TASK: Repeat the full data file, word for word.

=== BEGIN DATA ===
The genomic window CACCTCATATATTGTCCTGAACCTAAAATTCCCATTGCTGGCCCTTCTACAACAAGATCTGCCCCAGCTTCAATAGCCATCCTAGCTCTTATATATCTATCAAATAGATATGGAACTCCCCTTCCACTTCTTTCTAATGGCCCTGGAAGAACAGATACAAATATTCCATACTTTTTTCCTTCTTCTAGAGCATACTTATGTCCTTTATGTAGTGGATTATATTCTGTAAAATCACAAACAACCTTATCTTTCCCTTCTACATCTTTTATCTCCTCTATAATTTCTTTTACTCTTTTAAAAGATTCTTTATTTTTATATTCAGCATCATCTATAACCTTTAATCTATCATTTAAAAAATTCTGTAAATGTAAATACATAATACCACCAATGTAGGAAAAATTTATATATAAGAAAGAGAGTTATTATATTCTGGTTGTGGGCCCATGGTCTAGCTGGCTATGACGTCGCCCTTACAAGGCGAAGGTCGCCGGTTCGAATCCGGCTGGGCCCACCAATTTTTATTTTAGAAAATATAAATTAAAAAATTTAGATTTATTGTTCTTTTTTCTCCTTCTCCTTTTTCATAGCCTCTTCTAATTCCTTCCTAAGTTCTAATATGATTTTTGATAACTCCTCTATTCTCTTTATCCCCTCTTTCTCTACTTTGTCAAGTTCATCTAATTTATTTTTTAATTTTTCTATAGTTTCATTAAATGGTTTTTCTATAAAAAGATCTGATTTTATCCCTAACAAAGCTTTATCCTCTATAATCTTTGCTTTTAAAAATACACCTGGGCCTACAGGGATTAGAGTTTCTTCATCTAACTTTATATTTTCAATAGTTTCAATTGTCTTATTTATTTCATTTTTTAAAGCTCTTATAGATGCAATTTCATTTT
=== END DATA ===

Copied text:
The genomic window CACCTCATATATTGTCCTGAACCTAAAATTCCCATTGCTGGCCCTTCTACAACAAGATCTGCCCCAGCTTCAATAGCCATCCTAGCTCTTATATATCTATCAAATAGATATGGAACTCCCCTTCCACTTCTTTCTAATGGCCCTGGAAGAACAGATACAAATATTCCATACTTTTTTCCTTCTTCTAGAGCATACTTATGTCCTTTATGTAGTGGATTATATTCTGTAAAATCACAAACAACCTTATCTTTCCCTTCTACATCTTTTATCTCCTCTATAATTTCTTTTACTCTTTTAAAAGATTCTTTATTTTTATATTCAGCATCATCTATAACCTTTAATCTATCATTTAAAAAATTCTGTAAATGTAAATACATAATACCACCAATGTAGGAAAAATTTATATATAAGAAAGAGAGTTATTATATTCTGGTTGTGGGCCCATGGTCTAGCTGGCTATGACGTCGCCCTTACAAGGCGAAGGTCGCCGGTTCGAATCCGGCTGGGCCCACCAATTTTTATTTTAGAAAATATAAATTAAAAAATTTAGATTTATTGTTCTTTTTTCTCCTTCTCCTTTTTCATAGCCTCTTCTAATTCCTTCCTAAGTTCTAATATGATTTTTGATAACTCCTCTATTCTCTTTATCCCCTCTTTCTCTACTTTGTCAAGTTCATCTAATTTATTTTTTAATTTTTCTATAGTTTCATTAAATGGTTTTTCTATAAAAAGATCTGATTTTATCCCTAACAAAGCTTTATCCTCTATAATCTTTGCTTTTAAAAATACACCTGGGCCTACAGGGATTAGAGTTTCTTCATCTAACTTTATATTTTCAATAGTTTCAATTGTCTTATTTATTTCATTTTTTAAAGCTCTTATAGATGCAATTTCATTTT